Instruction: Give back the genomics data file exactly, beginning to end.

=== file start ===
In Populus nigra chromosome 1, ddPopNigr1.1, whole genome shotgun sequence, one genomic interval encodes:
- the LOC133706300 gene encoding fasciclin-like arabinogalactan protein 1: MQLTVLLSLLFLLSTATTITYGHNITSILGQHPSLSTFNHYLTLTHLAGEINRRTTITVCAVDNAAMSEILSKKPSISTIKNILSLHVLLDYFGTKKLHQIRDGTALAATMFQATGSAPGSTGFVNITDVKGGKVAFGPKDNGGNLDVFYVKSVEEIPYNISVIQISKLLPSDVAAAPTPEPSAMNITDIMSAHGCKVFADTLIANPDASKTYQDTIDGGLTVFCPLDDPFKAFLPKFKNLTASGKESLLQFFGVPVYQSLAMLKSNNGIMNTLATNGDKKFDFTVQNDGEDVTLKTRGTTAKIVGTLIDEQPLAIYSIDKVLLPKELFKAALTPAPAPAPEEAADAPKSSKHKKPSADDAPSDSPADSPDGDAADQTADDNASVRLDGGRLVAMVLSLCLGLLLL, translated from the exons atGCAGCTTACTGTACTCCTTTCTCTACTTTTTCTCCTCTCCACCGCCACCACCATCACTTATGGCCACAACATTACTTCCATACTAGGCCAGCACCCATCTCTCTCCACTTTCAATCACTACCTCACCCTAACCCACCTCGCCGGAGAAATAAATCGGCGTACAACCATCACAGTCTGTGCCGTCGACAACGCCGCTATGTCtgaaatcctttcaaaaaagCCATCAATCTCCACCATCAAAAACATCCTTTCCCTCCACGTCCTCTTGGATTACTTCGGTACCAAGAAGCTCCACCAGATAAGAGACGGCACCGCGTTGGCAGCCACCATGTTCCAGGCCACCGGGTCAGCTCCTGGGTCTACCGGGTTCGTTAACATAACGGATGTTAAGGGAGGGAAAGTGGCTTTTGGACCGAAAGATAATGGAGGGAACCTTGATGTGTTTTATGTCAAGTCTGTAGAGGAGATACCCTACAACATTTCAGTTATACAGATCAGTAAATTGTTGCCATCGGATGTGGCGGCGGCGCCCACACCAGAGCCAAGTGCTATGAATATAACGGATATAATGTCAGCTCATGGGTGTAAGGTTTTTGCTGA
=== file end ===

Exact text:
In Populus nigra chromosome 1, ddPopNigr1.1, whole genome shotgun sequence, one genomic interval encodes:
- the LOC133706300 gene encoding fasciclin-like arabinogalactan protein 1: MQLTVLLSLLFLLSTATTITYGHNITSILGQHPSLSTFNHYLTLTHLAGEINRRTTITVCAVDNAAMSEILSKKPSISTIKNILSLHVLLDYFGTKKLHQIRDGTALAATMFQATGSAPGSTGFVNITDVKGGKVAFGPKDNGGNLDVFYVKSVEEIPYNISVIQISKLLPSDVAAAPTPEPSAMNITDIMSAHGCKVFADTLIANPDASKTYQDTIDGGLTVFCPLDDPFKAFLPKFKNLTASGKESLLQFFGVPVYQSLAMLKSNNGIMNTLATNGDKKFDFTVQNDGEDVTLKTRGTTAKIVGTLIDEQPLAIYSIDKVLLPKELFKAALTPAPAPAPEEAADAPKSSKHKKPSADDAPSDSPADSPDGDAADQTADDNASVRLDGGRLVAMVLSLCLGLLLL, translated from the exons atGCAGCTTACTGTACTCCTTTCTCTACTTTTTCTCCTCTCCACCGCCACCACCATCACTTATGGCCACAACATTACTTCCATACTAGGCCAGCACCCATCTCTCTCCACTTTCAATCACTACCTCACCCTAACCCACCTCGCCGGAGAAATAAATCGGCGTACAACCATCACAGTCTGTGCCGTCGACAACGCCGCTATGTCtgaaatcctttcaaaaaagCCATCAATCTCCACCATCAAAAACATCCTTTCCCTCCACGTCCTCTTGGATTACTTCGGTACCAAGAAGCTCCACCAGATAAGAGACGGCACCGCGTTGGCAGCCACCATGTTCCAGGCCACCGGGTCAGCTCCTGGGTCTACCGGGTTCGTTAACATAACGGATGTTAAGGGAGGGAAAGTGGCTTTTGGACCGAAAGATAATGGAGGGAACCTTGATGTGTTTTATGTCAAGTCTGTAGAGGAGATACCCTACAACATTTCAGTTATACAGATCAGTAAATTGTTGCCATCGGATGTGGCGGCGGCGCCCACACCAGAGCCAAGTGCTATGAATATAACGGATATAATGTCAGCTCATGGGTGTAAGGTTTTTGCTGA